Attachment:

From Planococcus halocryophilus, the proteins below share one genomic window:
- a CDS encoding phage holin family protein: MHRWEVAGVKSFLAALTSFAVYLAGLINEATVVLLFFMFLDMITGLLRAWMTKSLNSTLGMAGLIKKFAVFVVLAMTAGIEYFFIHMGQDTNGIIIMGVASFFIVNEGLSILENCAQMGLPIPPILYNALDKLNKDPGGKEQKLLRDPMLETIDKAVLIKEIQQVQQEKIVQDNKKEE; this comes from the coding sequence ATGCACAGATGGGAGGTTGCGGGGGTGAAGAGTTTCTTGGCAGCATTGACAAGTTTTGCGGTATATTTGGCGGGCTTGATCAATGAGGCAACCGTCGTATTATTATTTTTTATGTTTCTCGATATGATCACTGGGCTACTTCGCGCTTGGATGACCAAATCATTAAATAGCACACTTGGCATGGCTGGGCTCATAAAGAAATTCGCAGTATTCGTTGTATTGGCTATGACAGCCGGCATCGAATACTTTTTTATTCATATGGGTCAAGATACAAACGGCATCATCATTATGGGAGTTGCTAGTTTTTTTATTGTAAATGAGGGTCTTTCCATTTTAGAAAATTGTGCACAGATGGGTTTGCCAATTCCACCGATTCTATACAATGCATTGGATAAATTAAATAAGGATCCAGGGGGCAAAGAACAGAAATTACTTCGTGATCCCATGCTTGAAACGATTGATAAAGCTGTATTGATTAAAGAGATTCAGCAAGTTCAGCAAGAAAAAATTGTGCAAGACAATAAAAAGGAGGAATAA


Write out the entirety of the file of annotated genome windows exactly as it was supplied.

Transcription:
From Planococcus halocryophilus, the proteins below share one genomic window:
- a CDS encoding phage holin family protein: MHRWEVAGVKSFLAALTSFAVYLAGLINEATVVLLFFMFLDMITGLLRAWMTKSLNSTLGMAGLIKKFAVFVVLAMTAGIEYFFIHMGQDTNGIIIMGVASFFIVNEGLSILENCAQMGLPIPPILYNALDKLNKDPGGKEQKLLRDPMLETIDKAVLIKEIQQVQQEKIVQDNKKEE; this comes from the coding sequence ATGCACAGATGGGAGGTTGCGGGGGTGAAGAGTTTCTTGGCAGCATTGACAAGTTTTGCGGTATATTTGGCGGGCTTGATCAATGAGGCAACCGTCGTATTATTATTTTTTATGTTTCTCGATATGATCACTGGGCTACTTCGCGCTTGGATGACCAAATCATTAAATAGCACACTTGGCATGGCTGGGCTCATAAAGAAATTCGCAGTATTCGTTGTATTGGCTATGACAGCCGGCATCGAATACTTTTTTATTCATATGGGTCAAGATACAAACGGCATCATCATTATGGGAGTTGCTAGTTTTTTTATTGTAAATGAGGGTCTTTCCATTTTAGAAAATTGTGCACAGATGGGTTTGCCAATTCCACCGATTCTATACAATGCATTGGATAAATTAAATAAGGATCCAGGGGGCAAAGAACAGAAATTACTTCGTGATCCCATGCTTGAAACGATTGATAAAGCTGTATTGATTAAAGAGATTCAGCAAGTTCAGCAAGAAAAAATTGTGCAAGACAATAAAAAGGAGGAATAA